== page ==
Of the many ways to enjoy summertime in Wilmington, jumping into a pool is one of the most popular. Unfortunately, swimming pools can be a place of real danger. While diving in shallow water can cause swimming pool accidents, there is another cause that does not get the same attention as others.
That danger is swimming pool drains.
Pool Drain Dangers
Pool drains have an immense amount of suction behind them in order to drain the pool and allow the water to be filtered. Because the pressure of the suction can be up to 700 pounds, if a person gets too close to the drain it can impossible to remove them.
Pool drains often have grates, but when the holes on those grates are too large, a person’s fingers or toes may get caught in the drain, keeping him stuck to the bottom of the pool. Drowning, near-drowning, and brain damage are a real risk, but not the only ones. In 2007, a six-year-old girl in Minnesota almost had her intestines pulled out by a pool drain. While children may be most at risk for these accidents due to their smaller size, anyone can suffer these tragic consequences.
Preventing Pool Drain Suction
After the tragic death of one child in 2002, the Virginia Graeme Baker Pool and Spa Safety Act was enacted federally to require all public swimming pools to include back-up anti-entrapment systems to prevent the risks of pool drain suction.
In North Carolina specifically, the Rules Governing Public Swimming Pools (15A NCAC 18A.2500) take suction dangers very seriously. Even pools constructed prior to May 1, 1993 (which is close to the time this rule was adopted) are not exempt from the “requirements related to the abatement of suction hazards” and need to be remodeled or retrofitted to comply. Section .2539 spells out exactly what’s required of NC public pool owners and operators. Public pools must have anti-entrapment covers/grates on suction outlets. Pools with certain pumping systems must also have at least one-second method of preventing entrapment, such as the ability to disable and reverse the suction flow. Operators of public pools have to inspect the drains daily to make sure they’re in good condition. If not, the pool cannot be used until the drain is fixed.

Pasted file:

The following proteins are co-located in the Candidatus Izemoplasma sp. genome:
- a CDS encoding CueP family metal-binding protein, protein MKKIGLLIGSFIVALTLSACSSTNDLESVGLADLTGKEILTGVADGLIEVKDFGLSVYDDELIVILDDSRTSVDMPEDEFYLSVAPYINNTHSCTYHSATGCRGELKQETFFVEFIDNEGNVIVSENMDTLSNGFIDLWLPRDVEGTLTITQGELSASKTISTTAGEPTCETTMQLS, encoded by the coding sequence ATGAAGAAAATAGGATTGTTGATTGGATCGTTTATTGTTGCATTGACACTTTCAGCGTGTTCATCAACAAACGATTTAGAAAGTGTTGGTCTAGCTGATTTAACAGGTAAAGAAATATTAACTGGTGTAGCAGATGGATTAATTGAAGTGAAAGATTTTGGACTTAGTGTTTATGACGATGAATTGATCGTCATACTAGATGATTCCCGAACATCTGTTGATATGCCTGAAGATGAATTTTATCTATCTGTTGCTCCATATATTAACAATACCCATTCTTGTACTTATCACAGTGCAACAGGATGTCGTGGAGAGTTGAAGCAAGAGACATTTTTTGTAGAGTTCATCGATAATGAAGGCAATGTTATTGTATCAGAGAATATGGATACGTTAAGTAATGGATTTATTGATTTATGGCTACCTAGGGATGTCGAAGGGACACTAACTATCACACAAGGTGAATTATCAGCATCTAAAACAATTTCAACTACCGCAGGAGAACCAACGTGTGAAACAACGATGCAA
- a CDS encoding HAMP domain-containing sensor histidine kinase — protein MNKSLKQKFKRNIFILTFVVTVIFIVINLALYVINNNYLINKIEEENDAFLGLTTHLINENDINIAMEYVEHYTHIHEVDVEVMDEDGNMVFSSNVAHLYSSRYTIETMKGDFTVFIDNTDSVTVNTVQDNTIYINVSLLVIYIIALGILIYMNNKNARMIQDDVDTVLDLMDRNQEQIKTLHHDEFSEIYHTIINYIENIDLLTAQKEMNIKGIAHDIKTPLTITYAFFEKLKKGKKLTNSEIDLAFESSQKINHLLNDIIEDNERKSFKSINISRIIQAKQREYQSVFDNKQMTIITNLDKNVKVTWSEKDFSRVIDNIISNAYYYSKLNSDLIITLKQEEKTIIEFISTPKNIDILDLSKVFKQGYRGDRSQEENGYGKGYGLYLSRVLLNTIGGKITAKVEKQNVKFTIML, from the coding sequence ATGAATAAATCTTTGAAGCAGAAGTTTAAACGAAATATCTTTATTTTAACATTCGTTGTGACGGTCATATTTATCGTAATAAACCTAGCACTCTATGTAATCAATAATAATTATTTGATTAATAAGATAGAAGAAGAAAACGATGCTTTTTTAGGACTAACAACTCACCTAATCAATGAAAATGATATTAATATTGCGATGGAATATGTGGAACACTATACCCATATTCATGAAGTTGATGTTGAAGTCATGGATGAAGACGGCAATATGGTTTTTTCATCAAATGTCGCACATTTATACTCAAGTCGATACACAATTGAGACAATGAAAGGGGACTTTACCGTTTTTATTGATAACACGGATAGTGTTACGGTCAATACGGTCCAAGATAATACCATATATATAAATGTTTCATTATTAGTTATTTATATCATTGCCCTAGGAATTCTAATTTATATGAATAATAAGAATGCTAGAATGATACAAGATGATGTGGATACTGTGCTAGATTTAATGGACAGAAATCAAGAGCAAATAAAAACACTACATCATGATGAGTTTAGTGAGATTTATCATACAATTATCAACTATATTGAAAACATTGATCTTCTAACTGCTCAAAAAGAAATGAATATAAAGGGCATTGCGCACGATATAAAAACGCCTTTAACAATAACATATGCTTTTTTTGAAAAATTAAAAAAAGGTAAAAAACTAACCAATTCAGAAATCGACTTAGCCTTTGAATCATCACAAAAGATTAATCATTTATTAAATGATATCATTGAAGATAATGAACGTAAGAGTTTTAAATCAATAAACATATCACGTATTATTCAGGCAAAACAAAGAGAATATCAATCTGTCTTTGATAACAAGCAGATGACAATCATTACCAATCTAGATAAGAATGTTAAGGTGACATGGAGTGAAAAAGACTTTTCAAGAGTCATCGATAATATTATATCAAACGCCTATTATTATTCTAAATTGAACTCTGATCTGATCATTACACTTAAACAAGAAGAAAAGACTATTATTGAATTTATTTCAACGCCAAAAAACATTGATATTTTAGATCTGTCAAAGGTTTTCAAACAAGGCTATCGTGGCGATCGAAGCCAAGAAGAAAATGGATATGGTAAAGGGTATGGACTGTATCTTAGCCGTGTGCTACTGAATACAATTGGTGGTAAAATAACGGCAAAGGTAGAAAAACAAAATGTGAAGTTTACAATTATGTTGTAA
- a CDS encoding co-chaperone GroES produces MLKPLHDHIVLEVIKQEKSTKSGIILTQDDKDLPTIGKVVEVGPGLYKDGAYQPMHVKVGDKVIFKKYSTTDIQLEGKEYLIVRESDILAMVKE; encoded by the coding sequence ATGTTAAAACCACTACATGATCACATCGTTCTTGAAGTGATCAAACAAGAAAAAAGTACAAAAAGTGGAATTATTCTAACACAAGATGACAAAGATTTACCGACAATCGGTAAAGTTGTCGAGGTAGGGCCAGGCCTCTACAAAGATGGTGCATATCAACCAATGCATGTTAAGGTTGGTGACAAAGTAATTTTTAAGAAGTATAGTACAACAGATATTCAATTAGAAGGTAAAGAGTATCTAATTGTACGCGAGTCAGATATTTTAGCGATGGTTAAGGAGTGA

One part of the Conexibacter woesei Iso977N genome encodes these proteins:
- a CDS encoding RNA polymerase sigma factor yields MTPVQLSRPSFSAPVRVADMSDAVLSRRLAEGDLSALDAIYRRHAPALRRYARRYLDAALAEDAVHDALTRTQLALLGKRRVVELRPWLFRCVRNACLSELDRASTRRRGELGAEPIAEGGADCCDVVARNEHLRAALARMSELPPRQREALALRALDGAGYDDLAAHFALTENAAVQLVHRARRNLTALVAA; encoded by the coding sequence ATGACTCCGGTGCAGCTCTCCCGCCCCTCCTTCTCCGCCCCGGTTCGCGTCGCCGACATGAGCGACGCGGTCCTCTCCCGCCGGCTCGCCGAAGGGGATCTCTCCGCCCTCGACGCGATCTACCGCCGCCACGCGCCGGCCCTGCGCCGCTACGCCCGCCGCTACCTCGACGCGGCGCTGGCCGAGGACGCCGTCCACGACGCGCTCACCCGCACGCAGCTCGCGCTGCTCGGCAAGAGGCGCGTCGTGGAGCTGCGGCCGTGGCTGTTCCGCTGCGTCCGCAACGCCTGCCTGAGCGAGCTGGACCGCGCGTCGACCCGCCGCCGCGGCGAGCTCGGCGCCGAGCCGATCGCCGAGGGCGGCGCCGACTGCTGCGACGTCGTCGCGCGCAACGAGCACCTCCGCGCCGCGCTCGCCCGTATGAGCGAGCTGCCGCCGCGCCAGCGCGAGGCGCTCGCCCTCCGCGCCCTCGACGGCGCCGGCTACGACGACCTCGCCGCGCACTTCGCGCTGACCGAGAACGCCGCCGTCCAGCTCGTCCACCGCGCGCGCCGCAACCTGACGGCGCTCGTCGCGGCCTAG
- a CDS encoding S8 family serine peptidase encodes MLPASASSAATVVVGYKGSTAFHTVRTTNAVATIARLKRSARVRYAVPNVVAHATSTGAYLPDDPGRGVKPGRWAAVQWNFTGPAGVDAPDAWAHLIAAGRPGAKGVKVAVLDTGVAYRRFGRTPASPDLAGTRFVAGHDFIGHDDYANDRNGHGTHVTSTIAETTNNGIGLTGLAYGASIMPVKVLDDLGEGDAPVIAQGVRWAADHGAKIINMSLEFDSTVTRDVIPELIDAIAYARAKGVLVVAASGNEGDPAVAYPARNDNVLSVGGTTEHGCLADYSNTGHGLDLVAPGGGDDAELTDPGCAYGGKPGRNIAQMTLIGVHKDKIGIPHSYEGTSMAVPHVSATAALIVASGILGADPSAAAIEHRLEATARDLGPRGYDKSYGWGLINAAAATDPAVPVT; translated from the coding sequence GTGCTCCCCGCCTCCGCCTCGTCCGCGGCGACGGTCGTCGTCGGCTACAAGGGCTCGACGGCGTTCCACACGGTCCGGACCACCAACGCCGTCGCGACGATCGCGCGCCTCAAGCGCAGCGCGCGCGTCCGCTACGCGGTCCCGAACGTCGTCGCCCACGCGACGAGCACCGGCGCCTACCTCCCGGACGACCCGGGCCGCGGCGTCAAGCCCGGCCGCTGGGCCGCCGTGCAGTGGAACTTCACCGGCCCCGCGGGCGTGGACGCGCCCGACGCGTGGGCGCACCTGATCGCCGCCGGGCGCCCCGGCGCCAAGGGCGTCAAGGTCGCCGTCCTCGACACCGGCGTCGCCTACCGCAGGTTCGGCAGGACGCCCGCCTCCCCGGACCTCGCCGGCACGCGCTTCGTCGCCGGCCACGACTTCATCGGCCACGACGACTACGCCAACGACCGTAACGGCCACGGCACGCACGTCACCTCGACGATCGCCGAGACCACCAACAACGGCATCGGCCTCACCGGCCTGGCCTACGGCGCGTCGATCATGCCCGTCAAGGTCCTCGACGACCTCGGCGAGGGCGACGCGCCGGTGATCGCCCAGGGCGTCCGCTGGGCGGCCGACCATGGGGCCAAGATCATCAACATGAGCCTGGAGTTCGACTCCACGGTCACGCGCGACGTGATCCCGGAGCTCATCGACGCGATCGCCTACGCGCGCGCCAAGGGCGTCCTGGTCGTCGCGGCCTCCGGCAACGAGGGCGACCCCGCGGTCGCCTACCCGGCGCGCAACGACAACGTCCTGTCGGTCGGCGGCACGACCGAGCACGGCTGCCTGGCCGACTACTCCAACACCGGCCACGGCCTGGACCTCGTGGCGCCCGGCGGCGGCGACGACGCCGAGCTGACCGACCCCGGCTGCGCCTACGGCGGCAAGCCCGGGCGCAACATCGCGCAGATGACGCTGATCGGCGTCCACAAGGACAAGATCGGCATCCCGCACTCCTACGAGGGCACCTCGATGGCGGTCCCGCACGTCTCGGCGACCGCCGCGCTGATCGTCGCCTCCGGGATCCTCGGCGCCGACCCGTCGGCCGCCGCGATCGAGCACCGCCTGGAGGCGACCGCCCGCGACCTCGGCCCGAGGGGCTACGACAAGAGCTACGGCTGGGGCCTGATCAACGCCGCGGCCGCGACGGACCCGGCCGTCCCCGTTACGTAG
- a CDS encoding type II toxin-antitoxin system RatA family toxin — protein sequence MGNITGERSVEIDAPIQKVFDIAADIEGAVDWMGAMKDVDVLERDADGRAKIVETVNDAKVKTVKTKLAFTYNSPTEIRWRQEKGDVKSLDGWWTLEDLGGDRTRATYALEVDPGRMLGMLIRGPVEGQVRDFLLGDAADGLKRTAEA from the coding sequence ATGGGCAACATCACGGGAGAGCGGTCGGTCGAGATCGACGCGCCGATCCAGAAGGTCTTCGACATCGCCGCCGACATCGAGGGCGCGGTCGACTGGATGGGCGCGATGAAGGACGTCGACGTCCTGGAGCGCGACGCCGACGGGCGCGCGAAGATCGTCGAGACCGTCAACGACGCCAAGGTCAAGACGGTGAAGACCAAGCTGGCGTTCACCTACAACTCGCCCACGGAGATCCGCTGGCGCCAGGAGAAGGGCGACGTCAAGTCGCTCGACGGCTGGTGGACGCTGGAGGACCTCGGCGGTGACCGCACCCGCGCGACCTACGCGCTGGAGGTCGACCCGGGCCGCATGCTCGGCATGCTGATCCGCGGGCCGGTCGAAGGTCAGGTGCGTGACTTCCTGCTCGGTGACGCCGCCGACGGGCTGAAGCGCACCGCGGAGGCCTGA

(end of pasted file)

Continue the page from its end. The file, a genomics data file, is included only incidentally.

Further, N.C. Department of Health and Human Services must inspect public swimming pools at least once per year during their period of operation. A violation related to suction hazards would warrant immediately shutting down the pool.
Who Is Liable in Pool Drain Suction Accidents?
These pool safety acts only apply to public swimming pools and spas. In addition to rules about suction hazards, there are other measures public swimming pools and spas must follow, such as providing lifeguards or posting that lifeguards are not present and that children must be otherwise supervised. If a pool owner fails to comply with any of these safety rules and someone is injured as a result, the owner will likely be negligent as a matter of law, meaning the injured party would only need to show that the rule was violated and the violation caused the injury.
While private citizens are not bound by the same regulations, they still have a duty to correct or warn of dangerous conditions that they know about or should know about. If a private pool has a pool drain, then it can be argued that the owner should warn guests about the dangers of the pool drain.
In rarer instances, the manufacturer could also be responsible if the drain was defective or it was designed in a dangerous manner.
How a Lawyer Can Help
While seeking compensation may not undo injuries that were sustained, it can help ease some of the financial burdens on the victim’s family. These cases are extremely complicated, but an attorney can take care of all the legwork that goes into filing a lawsuit and will work hard to protect the rights of those injured and determine who was ultimately negligent. The drowning accident attorneys at Rhine Law Firm, P.C., also understand the intricacies of swimming pool laws in North Carolina.
Suction from pool drains has already caused too many deaths and injuries around the country. Those who have been injured have rights, and an attorney can ensure those rights are protected. If you have questions about a swimming pool incident, please call (910) 501-2474 for a free consultation with our legal team.